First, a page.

The fall-out from the John Terry racism case has taken another twist after Ashley Cole lashed out at the Football Association on Twitter. Cole's outburst came after his evidence was criticised in the report detailing why Terry was banned for racially abusing the Queens Park Rangers defender Anton Ferdinand.

In the 63-page ruling released by the FA on Friday morning, the independent regulatory commission said there were discrepancies in Cole's version of events. The Chelsea left-back responded on Friday afternoon by tweeting: "Hahahahaa, well done #fa I lied did I, #BUNCHOFTWATS."

Cole later deleted the tweet and apologised for expressing his "feelings in the heat of the moment". In a statement via his solicitor he said: "I had just finished training and saw the captions on the TV screens in the treatment rooms about what was said in the FA commission ruling about me. I was really upset. I apologise unreservedly for my comment about the FA."

The FA has declined to comment on Cole's post, which has invited disciplinary action and could have implications for the defender's England career. The case has already seen Terry retire from international duty. Cole was on Thursday named in the squad for the upcoming World Cup qualifiers against San Marino and Poland and he will reach a century of caps should he feature in both matches.

While the Chelsea manager, Roberto Di Matteo, said they would look into the matter: "We'll look at the tweet and then we'll see. I don't think the players are out of control," a club statement emphasised that Cole did not accept the criticism made of him by the commission: "Ashley co-operated at all times with the FA and stands by the evidence that he gave and does not accept the criticism that has been made."

Cole's evidence helped Terry in his acquittal at Westminster magistrates court in July but the FA last week banned Terry for four matches and fined him £220,000.

Cole's involvement surrounded Terry's claim that he had only been repeating the words "fucking black cunt" that he thought Ferdinand had accused him of saying. Cole backed up his team-mate and said he thought Ferdinand may have used the word "black".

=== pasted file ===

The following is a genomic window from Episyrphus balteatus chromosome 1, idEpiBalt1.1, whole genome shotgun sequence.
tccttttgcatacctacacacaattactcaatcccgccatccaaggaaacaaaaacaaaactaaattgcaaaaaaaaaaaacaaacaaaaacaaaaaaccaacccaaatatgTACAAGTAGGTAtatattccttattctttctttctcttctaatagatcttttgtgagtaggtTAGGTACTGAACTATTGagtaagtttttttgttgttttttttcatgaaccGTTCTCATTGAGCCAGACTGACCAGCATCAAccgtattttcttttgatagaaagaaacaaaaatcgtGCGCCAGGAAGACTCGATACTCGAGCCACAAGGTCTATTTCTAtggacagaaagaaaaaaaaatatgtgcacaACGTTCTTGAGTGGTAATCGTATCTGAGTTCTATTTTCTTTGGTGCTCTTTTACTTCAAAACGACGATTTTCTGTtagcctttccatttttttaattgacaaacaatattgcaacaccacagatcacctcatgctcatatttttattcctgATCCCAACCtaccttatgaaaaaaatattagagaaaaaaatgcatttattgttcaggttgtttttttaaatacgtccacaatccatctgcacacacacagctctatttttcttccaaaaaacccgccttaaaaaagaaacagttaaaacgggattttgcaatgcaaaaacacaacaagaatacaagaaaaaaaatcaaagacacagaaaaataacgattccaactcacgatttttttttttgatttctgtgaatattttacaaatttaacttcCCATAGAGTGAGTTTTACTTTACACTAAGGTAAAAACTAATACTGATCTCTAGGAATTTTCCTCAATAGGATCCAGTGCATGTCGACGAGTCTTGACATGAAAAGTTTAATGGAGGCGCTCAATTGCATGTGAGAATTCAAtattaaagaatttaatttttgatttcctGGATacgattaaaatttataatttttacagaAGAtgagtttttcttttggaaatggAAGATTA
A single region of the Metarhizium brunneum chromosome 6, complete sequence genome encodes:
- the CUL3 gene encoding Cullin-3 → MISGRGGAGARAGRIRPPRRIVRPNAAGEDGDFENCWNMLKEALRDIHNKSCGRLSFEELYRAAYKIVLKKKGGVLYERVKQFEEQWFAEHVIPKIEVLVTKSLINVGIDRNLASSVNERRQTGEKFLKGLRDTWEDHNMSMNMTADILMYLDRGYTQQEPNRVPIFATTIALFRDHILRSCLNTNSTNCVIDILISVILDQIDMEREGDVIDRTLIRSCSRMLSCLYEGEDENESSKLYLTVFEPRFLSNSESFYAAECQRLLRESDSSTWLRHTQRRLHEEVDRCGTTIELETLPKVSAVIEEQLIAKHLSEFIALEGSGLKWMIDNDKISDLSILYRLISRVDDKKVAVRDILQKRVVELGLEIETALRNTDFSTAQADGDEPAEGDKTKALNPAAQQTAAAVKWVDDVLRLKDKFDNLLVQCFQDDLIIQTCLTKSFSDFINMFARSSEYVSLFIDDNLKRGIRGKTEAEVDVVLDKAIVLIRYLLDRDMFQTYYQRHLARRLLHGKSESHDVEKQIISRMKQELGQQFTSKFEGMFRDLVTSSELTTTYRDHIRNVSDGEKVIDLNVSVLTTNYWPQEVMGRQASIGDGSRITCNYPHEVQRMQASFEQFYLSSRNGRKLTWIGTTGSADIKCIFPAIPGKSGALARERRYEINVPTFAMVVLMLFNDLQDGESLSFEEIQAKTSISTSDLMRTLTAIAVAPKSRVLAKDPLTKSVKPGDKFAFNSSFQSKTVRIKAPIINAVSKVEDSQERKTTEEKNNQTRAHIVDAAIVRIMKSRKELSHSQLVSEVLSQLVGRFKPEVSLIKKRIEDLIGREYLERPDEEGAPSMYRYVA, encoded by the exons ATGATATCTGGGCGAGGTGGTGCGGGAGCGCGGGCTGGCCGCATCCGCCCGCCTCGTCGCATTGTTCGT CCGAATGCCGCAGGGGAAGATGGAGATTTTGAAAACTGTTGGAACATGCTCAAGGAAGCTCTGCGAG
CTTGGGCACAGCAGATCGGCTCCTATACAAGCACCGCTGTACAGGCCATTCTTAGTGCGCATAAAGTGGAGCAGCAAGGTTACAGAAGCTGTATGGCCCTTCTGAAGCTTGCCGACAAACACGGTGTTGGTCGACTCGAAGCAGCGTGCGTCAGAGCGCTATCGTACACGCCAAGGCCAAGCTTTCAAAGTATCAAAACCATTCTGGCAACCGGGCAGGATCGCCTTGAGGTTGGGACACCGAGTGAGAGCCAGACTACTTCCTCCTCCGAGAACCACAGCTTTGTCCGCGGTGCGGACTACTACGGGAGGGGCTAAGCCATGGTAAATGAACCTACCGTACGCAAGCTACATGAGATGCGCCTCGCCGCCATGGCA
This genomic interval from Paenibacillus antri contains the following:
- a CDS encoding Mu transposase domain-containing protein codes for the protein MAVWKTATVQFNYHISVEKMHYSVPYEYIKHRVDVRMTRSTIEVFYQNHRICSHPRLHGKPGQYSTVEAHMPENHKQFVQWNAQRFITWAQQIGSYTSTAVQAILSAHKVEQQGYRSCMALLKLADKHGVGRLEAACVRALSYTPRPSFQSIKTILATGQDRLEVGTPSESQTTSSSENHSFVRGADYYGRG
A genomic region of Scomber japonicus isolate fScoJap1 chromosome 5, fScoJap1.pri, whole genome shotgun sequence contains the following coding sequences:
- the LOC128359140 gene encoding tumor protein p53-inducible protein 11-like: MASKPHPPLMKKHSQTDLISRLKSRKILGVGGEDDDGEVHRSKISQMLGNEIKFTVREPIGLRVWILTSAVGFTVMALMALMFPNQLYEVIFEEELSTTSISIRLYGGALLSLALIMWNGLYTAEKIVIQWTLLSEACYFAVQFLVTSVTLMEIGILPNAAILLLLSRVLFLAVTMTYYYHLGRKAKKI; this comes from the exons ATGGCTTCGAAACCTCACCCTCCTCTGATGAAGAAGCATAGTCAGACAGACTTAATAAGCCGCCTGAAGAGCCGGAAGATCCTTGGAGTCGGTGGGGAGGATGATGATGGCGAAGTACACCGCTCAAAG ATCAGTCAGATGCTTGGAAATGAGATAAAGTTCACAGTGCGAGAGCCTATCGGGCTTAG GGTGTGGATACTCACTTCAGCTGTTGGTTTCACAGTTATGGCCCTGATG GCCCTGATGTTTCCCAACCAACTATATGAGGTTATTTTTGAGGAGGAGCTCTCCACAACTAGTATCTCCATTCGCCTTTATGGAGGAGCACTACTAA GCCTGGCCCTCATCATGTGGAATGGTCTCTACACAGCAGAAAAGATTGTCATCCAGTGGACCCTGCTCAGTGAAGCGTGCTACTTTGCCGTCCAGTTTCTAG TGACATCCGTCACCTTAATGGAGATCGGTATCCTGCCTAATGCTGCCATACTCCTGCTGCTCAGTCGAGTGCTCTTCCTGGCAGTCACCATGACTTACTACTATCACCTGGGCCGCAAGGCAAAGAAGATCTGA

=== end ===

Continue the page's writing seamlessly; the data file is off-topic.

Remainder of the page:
But according to the independent commission, Cole did not mention the word "black" in the initial interview with the FA on October 28. On 3 November the Chelsea club secretary, David Barnard, asked the FA for the specific word "black" to be inserted into Cole's witness statement.

The commission deemed an email exchange between the FA and Barnard should be regarded as "cogent new evidence", saying: "These highly material issues relating to Mr Cole's evidence were not addressed by the chief magistrate – he clearly did not have the interview notes of the FA's interviewers, or Mr Barnard's statement before him – and they do not appear in his judgment.

"Had it been before him, the commission has no doubt that the chief magistrate would have examined Mr Cole's evidence as to what he claims he heard Mr Ferdinand say to Mr Terry on the pitch very carefully indeed, or scrutinised it even more closely than he may have done."

It added: "All of this causes the commission to have very real concerns about the accuracy of Mr Barnard's recollections and the motivation for the assertions that he makes in his witness statement about what Mr Cole said during the FA interview of him, particularly his alleged use of the word 'black'."

Chelsea said they stand by Barnard completely and that he acted with complete integrity throughout the process. "David co-operated fully with the FA. He stands by his evidence and does not accept the criticism that has been made," the statement continued. "It should also be noted that David was not given the opportunity to give oral evidence to the commission, so we feel any criticism is unjustified."